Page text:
April Daniels graduated from UC Santa Cruz with a degree in literature. She completed her first manuscript by scribbling a few sentences at a time between calls while working in the customer support department for a well-known video game console.
She has a number of hobbies, most of which are boring and predictable. As nostalgia for the 1990s comes into its full bloom, she has become ever more convinced that she was born two or three years too late and missed all the good stuff the first time around.
TBL Author Q&A Series: April Daniels
This is one in a series of brief interviews with a diverse array of writers, editors, and other industry professionals. Check back over the coming months for more!
What would you say was your origin story as a writer? Was there a certain event, person, or intuitive impulse that guided you to follow this literary path?
I started writing Star Trek fanfic in high school. I think that was my second hobby after video games. For a while, I wanted to combine them and write video games. After some research, it looked like the “easiest” way to do that would be to become a published author and use that credibility to apply to work at BioWare or something. (I would like to note that this is a terrible, terrible idea. Both the decision to write for video games and the path I took in attempting to do that.) I graduated college and eight years later I’m finally published. In the meantime, I’ve discovered I really like writing books, and games dev looks like a not so great field to work in. So now I’m trying to make it writing novels, which is also a terrible idea, but in a different and less disagreeable way.
What can you tell us about the publication process, or how would you evaluate your experience? Were there things you wish you had known before getting started?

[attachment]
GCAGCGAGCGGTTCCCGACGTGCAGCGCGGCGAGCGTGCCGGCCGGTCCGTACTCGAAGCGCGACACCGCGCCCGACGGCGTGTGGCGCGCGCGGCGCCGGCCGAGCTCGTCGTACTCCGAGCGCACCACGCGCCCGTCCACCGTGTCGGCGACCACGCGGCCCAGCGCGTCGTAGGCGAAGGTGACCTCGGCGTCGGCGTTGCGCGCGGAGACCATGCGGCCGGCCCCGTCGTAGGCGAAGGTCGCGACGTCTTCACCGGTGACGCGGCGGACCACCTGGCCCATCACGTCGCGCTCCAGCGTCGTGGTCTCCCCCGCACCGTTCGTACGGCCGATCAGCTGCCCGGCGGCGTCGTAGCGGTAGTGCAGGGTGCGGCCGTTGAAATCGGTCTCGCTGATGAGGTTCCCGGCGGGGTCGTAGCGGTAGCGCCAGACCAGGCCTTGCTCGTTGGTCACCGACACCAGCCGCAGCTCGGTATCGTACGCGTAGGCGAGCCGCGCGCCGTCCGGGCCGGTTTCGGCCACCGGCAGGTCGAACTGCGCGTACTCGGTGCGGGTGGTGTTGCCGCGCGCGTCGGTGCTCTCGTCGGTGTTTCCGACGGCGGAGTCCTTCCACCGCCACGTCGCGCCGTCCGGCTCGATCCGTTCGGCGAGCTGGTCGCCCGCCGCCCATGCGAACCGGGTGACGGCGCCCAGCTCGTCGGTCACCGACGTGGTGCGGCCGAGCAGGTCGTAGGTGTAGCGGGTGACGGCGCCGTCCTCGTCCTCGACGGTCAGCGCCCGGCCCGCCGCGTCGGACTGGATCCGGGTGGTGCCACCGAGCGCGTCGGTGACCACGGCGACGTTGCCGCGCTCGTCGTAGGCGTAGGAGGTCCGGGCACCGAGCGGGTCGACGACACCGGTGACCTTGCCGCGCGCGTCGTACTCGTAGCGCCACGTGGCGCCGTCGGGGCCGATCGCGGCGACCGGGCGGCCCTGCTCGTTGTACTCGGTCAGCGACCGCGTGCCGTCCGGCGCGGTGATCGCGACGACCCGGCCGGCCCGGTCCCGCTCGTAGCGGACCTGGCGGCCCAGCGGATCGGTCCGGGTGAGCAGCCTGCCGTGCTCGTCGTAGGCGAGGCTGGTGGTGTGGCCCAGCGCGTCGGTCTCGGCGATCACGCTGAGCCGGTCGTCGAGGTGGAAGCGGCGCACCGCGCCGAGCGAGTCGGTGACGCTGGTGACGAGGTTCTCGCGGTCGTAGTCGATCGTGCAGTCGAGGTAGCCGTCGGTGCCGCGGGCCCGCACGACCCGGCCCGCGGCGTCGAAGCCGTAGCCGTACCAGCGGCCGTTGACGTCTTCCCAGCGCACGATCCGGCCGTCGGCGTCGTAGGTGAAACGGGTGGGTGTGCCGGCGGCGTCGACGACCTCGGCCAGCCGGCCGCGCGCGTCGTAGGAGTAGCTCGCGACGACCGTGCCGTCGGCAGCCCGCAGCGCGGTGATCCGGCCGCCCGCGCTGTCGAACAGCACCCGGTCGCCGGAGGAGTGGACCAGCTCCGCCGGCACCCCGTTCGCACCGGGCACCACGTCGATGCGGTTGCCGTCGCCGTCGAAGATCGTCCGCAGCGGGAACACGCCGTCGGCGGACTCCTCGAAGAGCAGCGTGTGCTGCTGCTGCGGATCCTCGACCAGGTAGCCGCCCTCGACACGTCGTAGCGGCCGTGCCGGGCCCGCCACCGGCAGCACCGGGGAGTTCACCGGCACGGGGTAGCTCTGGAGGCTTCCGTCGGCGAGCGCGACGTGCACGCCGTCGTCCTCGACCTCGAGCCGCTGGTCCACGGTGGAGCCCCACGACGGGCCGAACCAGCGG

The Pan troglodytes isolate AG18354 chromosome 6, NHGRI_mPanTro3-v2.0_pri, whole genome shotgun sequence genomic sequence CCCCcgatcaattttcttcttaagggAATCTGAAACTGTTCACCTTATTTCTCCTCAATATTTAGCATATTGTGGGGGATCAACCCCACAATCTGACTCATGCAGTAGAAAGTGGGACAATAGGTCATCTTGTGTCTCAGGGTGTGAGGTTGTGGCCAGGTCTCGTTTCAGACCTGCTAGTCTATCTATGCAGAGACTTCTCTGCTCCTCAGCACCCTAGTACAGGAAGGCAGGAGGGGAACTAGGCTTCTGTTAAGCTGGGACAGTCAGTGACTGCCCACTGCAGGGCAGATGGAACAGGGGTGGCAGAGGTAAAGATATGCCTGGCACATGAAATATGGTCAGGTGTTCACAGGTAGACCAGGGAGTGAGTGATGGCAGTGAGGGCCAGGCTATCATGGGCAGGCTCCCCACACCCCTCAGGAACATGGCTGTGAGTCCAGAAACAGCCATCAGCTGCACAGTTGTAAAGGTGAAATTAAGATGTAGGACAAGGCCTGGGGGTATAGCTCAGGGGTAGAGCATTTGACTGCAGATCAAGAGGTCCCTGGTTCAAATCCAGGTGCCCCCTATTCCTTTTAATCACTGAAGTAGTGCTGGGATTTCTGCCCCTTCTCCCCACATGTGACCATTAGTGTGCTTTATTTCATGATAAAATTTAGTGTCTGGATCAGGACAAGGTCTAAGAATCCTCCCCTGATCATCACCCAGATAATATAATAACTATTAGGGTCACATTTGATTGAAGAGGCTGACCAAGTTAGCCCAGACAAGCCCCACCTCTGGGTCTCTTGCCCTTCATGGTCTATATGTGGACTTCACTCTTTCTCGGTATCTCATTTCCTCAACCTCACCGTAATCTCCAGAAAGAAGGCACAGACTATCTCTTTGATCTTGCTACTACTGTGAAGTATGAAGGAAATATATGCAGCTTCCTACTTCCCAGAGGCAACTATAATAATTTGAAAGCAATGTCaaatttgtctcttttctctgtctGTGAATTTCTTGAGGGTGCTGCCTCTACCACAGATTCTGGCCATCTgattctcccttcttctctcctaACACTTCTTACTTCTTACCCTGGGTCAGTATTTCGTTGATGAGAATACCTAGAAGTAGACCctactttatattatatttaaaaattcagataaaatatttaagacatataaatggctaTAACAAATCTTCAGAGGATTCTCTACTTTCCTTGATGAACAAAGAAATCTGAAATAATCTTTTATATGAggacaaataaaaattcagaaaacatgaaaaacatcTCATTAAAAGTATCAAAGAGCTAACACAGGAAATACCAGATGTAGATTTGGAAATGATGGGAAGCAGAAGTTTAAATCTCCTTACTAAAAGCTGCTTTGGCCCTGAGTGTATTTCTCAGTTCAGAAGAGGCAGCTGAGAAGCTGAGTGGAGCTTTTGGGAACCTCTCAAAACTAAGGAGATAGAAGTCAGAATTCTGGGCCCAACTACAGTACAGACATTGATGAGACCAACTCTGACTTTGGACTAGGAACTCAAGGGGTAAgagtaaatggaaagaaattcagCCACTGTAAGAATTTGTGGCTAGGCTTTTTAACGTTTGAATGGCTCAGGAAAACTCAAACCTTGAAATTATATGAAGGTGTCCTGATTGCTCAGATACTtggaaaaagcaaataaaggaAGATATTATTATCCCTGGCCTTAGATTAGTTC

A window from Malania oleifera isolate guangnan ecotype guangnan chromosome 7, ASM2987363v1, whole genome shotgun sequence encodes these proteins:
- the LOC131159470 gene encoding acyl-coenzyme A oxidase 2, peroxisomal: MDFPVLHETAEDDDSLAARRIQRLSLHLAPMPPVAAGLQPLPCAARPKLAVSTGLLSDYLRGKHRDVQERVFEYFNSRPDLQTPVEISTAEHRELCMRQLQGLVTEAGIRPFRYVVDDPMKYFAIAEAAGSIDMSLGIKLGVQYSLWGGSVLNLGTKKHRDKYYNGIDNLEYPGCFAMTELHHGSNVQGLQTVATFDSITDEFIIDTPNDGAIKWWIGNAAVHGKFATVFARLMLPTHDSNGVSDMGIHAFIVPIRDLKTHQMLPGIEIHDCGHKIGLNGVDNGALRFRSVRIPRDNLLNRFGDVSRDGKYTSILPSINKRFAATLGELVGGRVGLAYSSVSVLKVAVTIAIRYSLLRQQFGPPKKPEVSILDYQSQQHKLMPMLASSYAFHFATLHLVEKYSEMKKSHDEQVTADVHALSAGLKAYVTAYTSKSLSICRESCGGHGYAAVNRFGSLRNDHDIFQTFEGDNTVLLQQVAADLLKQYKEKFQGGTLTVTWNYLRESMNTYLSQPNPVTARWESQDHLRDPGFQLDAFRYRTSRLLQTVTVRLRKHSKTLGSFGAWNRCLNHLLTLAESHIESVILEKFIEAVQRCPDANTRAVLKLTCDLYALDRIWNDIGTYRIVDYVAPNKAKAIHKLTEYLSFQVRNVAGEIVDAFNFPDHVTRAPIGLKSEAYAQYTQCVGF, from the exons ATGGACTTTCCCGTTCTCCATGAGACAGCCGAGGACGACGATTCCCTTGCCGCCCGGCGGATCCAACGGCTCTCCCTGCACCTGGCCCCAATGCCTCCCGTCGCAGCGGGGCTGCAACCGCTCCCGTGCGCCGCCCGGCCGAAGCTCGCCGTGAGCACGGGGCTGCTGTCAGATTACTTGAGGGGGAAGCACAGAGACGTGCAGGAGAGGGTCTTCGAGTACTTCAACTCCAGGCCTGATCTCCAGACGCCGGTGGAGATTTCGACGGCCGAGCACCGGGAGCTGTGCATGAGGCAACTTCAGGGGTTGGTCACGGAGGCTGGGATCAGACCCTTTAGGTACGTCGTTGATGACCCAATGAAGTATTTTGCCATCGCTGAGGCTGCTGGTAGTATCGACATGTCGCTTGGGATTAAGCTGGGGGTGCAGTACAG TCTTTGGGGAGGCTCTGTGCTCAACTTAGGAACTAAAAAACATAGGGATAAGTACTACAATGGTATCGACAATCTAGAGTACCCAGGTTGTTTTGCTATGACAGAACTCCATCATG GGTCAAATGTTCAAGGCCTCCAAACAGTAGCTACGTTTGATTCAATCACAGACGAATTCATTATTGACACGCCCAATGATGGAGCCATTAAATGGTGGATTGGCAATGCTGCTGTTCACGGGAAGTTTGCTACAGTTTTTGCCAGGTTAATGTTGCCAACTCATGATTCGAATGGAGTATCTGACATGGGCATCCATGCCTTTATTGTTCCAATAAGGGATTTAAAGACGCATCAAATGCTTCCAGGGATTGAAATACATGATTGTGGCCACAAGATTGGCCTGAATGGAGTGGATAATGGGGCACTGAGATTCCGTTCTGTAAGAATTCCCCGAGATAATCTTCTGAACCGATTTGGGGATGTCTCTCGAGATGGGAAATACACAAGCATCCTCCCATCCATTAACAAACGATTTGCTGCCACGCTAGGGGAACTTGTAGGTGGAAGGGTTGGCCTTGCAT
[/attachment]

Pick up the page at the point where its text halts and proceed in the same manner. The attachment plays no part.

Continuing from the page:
First, you need a complete manuscript. The idea isn’t good enough; you need to finish and polish a complete draft of the manuscript. Then you query for an agent. This will take forever. You will be frustrated. Many (most?) agents will not even reply. It will seem unfair. It is fair, but you can’t see why yet.
Eventually, you get an agent, and the agent will then begin shopping your book around to publishers. This will also take forever and be frustrating. Finally, one or more publishers will express interest. You will have a very exciting week of contract negotiations.
The book will not come out for another year. When it does, the money will not be as much as you’d hoped. Then you will realize you’re in too deep because even after all of that, you’ll still want to keep doing it.
Can you discuss the themes and topics that entice and inspire you most? In what ways has your writing evolved since you first put pen to paper?
Every single book I’ve ever written is about a lonely lesbian searching for a family. There is typically some element of rupture with a parental figure. They all have anger issues and are subjected to tremendous emotional and physical violence. Early in my work, all my protagonists were amoral and selfish to an absurd degree. That has tapered off as I develop as an artist.
What/who are some of your greatest literary influences?
I am notoriously terrible at picking favorites, so I’ll go instead with the work that has the strongest and most obvious influence on Dreadnought, and that’s Adam Warren’s ongoing Empowered series. It’s an, um, adult book. But if you can get past the cheesecake covers they’re probably my favorite touchstone for depicting superheroes. Simultaneously absurd and heartfelt, with just enough real-world bureaucratic hassle to feel relatable.
What would you say is the most effective way to battle writer’s block or your preferred method for unlocking new levels of creativity or innovation when working?
I’ll tell you when I figure that out. My anxiety has really spiked since it became real to me that thousands of people have seen my work and cared about what comes next. Figuring out how to write through that is the big challenge I have at the moment.
When you finished writing Dreadnought, what was your process for choosing a publishing house and/or agent? Were you drawn to any brand in particular or was there more of a personal connection involved?